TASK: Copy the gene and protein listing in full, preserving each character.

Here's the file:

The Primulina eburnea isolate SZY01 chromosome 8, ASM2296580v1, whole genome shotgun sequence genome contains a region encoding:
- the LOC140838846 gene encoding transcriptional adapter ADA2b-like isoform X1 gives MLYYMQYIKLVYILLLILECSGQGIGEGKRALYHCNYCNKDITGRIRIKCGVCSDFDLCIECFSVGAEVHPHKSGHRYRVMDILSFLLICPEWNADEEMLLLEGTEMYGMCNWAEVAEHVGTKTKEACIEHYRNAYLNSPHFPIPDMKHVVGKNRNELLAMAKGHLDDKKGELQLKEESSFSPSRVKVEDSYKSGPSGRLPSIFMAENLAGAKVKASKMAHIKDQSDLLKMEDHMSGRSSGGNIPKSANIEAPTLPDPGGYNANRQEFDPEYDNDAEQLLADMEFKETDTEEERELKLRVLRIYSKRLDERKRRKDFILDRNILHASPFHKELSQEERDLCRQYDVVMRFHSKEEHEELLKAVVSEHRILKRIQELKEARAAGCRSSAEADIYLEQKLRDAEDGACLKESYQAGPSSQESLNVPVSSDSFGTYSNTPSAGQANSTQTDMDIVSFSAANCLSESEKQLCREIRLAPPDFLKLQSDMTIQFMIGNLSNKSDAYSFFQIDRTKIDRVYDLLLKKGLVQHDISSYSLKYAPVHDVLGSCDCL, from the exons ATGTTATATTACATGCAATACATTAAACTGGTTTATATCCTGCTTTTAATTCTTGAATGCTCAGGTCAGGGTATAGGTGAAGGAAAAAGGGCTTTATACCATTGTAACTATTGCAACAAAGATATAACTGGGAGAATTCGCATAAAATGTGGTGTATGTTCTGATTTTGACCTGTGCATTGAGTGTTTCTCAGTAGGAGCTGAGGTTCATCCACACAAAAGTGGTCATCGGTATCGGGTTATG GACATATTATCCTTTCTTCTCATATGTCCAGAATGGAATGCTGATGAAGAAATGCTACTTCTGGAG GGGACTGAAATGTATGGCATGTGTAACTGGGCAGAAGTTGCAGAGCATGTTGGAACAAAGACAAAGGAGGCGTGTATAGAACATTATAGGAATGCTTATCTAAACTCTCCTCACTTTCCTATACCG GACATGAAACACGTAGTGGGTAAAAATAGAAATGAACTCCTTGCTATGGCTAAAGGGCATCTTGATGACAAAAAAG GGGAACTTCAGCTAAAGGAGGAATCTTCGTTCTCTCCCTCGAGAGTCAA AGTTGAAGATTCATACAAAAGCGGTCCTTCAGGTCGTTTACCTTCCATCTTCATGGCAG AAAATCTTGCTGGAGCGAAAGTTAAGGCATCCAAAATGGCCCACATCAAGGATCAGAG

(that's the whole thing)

The Primulina eburnea isolate SZY01 chromosome 8, ASM2296580v1, whole genome shotgun sequence genome contains a region encoding:
- the LOC140838846 gene encoding transcriptional adapter ADA2b-like isoform X1 gives MLYYMQYIKLVYILLLILECSGQGIGEGKRALYHCNYCNKDITGRIRIKCGVCSDFDLCIECFSVGAEVHPHKSGHRYRVMDILSFLLICPEWNADEEMLLLEGTEMYGMCNWAEVAEHVGTKTKEACIEHYRNAYLNSPHFPIPDMKHVVGKNRNELLAMAKGHLDDKKGELQLKEESSFSPSRVKVEDSYKSGPSGRLPSIFMAENLAGAKVKASKMAHIKDQSDLLKMEDHMSGRSSGGNIPKSANIEAPTLPDPGGYNANRQEFDPEYDNDAEQLLADMEFKETDTEEERELKLRVLRIYSKRLDERKRRKDFILDRNILHASPFHKELSQEERDLCRQYDVVMRFHSKEEHEELLKAVVSEHRILKRIQELKEARAAGCRSSAEADIYLEQKLRDAEDGACLKESYQAGPSSQESLNVPVSSDSFGTYSNTPSAGQANSTQTDMDIVSFSAANCLSESEKQLCREIRLAPPDFLKLQSDMTIQFMIGNLSNKSDAYSFFQIDRTKIDRVYDLLLKKGLVQHDISSYSLKYAPVHDVLGSCDCL, from the exons ATGTTATATTACATGCAATACATTAAACTGGTTTATATCCTGCTTTTAATTCTTGAATGCTCAGGTCAGGGTATAGGTGAAGGAAAAAGGGCTTTATACCATTGTAACTATTGCAACAAAGATATAACTGGGAGAATTCGCATAAAATGTGGTGTATGTTCTGATTTTGACCTGTGCATTGAGTGTTTCTCAGTAGGAGCTGAGGTTCATCCACACAAAAGTGGTCATCGGTATCGGGTTATG GACATATTATCCTTTCTTCTCATATGTCCAGAATGGAATGCTGATGAAGAAATGCTACTTCTGGAG GGGACTGAAATGTATGGCATGTGTAACTGGGCAGAAGTTGCAGAGCATGTTGGAACAAAGACAAAGGAGGCGTGTATAGAACATTATAGGAATGCTTATCTAAACTCTCCTCACTTTCCTATACCG GACATGAAACACGTAGTGGGTAAAAATAGAAATGAACTCCTTGCTATGGCTAAAGGGCATCTTGATGACAAAAAAG GGGAACTTCAGCTAAAGGAGGAATCTTCGTTCTCTCCCTCGAGAGTCAA AGTTGAAGATTCATACAAAAGCGGTCCTTCAGGTCGTTTACCTTCCATCTTCATGGCAG AAAATCTTGCTGGAGCGAAAGTTAAGGCATCCAAAATGGCCCACATCAAGGATCAGAG